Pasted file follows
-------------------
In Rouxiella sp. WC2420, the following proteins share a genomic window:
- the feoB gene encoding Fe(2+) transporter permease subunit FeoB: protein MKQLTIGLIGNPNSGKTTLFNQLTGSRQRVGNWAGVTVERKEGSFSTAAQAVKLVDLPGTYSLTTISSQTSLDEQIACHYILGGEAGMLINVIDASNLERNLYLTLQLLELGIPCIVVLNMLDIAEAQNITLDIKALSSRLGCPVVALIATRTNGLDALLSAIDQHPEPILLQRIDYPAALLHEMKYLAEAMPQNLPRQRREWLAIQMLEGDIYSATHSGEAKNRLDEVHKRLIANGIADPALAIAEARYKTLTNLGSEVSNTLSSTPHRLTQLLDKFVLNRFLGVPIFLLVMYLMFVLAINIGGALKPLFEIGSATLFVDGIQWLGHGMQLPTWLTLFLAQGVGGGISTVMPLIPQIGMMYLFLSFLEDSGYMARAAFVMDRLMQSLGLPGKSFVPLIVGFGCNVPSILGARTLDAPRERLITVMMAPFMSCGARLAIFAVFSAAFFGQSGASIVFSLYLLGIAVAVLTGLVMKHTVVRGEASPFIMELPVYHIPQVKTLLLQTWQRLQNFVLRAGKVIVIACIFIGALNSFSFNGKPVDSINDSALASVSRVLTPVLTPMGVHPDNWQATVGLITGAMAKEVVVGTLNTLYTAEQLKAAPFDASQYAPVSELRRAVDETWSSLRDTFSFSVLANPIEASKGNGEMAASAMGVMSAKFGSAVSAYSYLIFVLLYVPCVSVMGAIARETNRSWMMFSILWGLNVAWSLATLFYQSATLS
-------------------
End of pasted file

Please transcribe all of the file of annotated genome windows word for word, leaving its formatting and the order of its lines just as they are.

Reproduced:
In Rouxiella sp. WC2420, the following proteins share a genomic window:
- the feoB gene encoding Fe(2+) transporter permease subunit FeoB: protein MKQLTIGLIGNPNSGKTTLFNQLTGSRQRVGNWAGVTVERKEGSFSTAAQAVKLVDLPGTYSLTTISSQTSLDEQIACHYILGGEAGMLINVIDASNLERNLYLTLQLLELGIPCIVVLNMLDIAEAQNITLDIKALSSRLGCPVVALIATRTNGLDALLSAIDQHPEPILLQRIDYPAALLHEMKYLAEAMPQNLPRQRREWLAIQMLEGDIYSATHSGEAKNRLDEVHKRLIANGIADPALAIAEARYKTLTNLGSEVSNTLSSTPHRLTQLLDKFVLNRFLGVPIFLLVMYLMFVLAINIGGALKPLFEIGSATLFVDGIQWLGHGMQLPTWLTLFLAQGVGGGISTVMPLIPQIGMMYLFLSFLEDSGYMARAAFVMDRLMQSLGLPGKSFVPLIVGFGCNVPSILGARTLDAPRERLITVMMAPFMSCGARLAIFAVFSAAFFGQSGASIVFSLYLLGIAVAVLTGLVMKHTVVRGEASPFIMELPVYHIPQVKTLLLQTWQRLQNFVLRAGKVIVIACIFIGALNSFSFNGKPVDSINDSALASVSRVLTPVLTPMGVHPDNWQATVGLITGAMAKEVVVGTLNTLYTAEQLKAAPFDASQYAPVSELRRAVDETWSSLRDTFSFSVLANPIEASKGNGEMAASAMGVMSAKFGSAVSAYSYLIFVLLYVPCVSVMGAIARETNRSWMMFSILWGLNVAWSLATLFYQSATLS